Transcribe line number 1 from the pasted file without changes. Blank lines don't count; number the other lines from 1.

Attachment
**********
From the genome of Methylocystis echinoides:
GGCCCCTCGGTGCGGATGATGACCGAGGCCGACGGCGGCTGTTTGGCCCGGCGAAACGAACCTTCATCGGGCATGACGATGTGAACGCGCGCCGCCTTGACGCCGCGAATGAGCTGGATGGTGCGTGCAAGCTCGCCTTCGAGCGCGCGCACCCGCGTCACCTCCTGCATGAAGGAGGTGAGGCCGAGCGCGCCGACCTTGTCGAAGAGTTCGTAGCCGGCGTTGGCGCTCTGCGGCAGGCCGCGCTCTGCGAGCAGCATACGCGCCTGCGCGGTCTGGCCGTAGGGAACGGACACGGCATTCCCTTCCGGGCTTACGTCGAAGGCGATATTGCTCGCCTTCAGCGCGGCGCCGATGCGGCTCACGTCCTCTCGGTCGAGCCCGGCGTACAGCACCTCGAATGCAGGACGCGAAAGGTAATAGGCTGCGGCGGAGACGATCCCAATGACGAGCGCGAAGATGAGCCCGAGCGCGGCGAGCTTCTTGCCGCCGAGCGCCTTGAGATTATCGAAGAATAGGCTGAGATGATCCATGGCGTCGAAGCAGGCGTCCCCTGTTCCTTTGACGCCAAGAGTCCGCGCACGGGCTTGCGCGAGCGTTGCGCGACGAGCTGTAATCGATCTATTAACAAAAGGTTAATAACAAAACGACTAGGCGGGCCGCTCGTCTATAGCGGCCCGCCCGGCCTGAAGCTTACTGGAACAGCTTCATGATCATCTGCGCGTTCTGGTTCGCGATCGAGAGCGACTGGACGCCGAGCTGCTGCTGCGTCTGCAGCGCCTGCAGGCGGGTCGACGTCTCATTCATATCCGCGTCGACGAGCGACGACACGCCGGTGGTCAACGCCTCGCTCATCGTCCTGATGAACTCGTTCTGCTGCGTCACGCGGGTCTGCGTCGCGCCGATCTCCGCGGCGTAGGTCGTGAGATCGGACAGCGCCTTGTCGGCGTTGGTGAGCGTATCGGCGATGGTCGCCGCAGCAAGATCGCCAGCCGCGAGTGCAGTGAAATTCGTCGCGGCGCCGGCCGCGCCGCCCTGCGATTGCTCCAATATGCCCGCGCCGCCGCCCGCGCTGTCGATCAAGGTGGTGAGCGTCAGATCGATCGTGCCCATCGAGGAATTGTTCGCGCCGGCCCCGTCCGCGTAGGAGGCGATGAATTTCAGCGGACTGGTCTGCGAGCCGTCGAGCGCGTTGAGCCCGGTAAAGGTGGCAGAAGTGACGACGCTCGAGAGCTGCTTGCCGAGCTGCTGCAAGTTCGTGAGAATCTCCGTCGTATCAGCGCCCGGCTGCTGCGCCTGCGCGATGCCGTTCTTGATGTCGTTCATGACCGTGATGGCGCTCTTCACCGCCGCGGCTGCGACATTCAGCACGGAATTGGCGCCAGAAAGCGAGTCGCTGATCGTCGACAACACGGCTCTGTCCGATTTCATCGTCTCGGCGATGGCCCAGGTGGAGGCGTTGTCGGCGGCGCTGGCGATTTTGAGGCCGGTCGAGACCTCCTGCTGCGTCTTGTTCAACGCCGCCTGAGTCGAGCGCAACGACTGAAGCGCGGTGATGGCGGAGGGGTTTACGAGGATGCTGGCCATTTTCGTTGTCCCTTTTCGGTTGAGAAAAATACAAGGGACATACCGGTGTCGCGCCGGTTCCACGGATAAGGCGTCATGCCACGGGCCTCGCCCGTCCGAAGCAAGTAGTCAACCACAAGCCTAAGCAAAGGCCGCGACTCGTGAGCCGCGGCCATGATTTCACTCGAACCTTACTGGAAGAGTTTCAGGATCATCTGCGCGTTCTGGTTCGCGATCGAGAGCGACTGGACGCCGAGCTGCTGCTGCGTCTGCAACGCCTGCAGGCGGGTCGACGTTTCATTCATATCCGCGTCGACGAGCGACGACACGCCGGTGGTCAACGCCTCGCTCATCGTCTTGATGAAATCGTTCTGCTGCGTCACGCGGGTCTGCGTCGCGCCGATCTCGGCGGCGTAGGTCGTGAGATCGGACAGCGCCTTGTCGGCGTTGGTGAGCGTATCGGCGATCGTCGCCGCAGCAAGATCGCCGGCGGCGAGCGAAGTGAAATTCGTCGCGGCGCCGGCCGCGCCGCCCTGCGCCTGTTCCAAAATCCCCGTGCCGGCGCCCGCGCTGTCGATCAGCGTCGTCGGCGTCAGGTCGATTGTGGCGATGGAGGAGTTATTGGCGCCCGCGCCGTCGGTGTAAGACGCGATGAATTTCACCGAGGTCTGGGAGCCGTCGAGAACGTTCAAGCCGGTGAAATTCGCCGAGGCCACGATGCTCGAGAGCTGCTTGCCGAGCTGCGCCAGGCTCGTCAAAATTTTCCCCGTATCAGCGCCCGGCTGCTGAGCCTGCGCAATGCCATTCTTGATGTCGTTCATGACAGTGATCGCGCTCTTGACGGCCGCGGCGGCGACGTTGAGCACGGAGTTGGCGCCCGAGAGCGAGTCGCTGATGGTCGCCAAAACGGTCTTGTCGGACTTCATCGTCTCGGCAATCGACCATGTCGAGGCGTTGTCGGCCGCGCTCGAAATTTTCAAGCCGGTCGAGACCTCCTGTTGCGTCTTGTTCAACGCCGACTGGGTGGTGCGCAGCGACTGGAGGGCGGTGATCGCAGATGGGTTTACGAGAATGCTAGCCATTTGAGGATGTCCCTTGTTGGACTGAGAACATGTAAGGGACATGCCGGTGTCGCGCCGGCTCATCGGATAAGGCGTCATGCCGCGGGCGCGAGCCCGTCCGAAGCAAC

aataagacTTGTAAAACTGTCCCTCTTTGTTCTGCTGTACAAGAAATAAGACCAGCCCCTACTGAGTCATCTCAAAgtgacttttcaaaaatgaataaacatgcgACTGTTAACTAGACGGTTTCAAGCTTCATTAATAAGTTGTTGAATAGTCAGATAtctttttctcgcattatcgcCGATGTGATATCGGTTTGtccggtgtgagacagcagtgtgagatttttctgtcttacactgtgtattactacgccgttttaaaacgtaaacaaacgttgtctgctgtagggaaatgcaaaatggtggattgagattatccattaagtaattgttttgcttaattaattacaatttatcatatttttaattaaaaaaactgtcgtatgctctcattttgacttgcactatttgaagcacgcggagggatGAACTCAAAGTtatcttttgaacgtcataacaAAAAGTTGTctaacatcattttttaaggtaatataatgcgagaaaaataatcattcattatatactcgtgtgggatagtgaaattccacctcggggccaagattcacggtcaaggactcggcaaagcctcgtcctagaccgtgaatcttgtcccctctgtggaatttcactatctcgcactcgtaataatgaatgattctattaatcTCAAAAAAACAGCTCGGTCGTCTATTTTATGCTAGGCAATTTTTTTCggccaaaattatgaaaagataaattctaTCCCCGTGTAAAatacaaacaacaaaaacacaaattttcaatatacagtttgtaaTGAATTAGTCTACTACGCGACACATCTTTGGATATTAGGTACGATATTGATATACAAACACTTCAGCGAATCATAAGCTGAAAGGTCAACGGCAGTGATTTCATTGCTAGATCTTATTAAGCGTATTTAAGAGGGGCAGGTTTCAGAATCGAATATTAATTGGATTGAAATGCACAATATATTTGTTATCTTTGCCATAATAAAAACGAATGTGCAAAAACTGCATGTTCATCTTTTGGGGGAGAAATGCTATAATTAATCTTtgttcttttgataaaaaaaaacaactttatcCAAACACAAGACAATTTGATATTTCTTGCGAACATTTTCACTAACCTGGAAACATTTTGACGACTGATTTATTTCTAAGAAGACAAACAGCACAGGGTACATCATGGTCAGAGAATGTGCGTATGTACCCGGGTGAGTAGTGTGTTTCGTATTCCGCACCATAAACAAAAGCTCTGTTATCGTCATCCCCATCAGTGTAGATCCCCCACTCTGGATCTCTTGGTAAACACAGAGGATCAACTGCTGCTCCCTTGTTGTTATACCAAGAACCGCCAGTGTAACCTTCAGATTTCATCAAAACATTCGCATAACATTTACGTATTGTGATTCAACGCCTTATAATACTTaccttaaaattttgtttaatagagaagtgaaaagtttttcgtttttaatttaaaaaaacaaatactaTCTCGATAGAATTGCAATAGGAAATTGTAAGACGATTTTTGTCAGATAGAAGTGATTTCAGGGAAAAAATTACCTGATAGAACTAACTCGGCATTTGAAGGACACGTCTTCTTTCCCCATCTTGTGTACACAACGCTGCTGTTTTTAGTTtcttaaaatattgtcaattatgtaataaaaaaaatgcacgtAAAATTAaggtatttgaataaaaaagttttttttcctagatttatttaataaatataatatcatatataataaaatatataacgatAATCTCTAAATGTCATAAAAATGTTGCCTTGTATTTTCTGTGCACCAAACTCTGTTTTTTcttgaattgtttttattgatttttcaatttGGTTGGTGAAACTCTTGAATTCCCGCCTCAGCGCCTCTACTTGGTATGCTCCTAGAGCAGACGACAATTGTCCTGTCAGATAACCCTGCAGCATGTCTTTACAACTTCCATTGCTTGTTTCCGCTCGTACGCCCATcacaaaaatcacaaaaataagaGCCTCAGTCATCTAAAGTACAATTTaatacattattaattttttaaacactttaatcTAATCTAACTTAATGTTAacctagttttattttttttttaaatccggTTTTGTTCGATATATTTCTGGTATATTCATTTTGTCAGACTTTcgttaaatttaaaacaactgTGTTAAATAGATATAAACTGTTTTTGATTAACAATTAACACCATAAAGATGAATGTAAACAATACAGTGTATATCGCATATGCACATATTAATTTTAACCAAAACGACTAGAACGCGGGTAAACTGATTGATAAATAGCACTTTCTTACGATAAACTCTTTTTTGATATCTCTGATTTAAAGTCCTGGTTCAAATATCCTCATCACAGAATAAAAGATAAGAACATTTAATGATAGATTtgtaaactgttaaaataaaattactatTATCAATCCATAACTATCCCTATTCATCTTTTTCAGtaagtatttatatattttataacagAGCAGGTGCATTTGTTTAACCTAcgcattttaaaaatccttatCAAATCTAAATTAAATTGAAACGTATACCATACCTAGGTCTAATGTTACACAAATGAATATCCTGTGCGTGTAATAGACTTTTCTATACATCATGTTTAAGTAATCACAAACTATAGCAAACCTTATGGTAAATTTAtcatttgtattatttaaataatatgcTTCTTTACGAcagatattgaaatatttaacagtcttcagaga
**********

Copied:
From the genome of Methylocystis echinoides: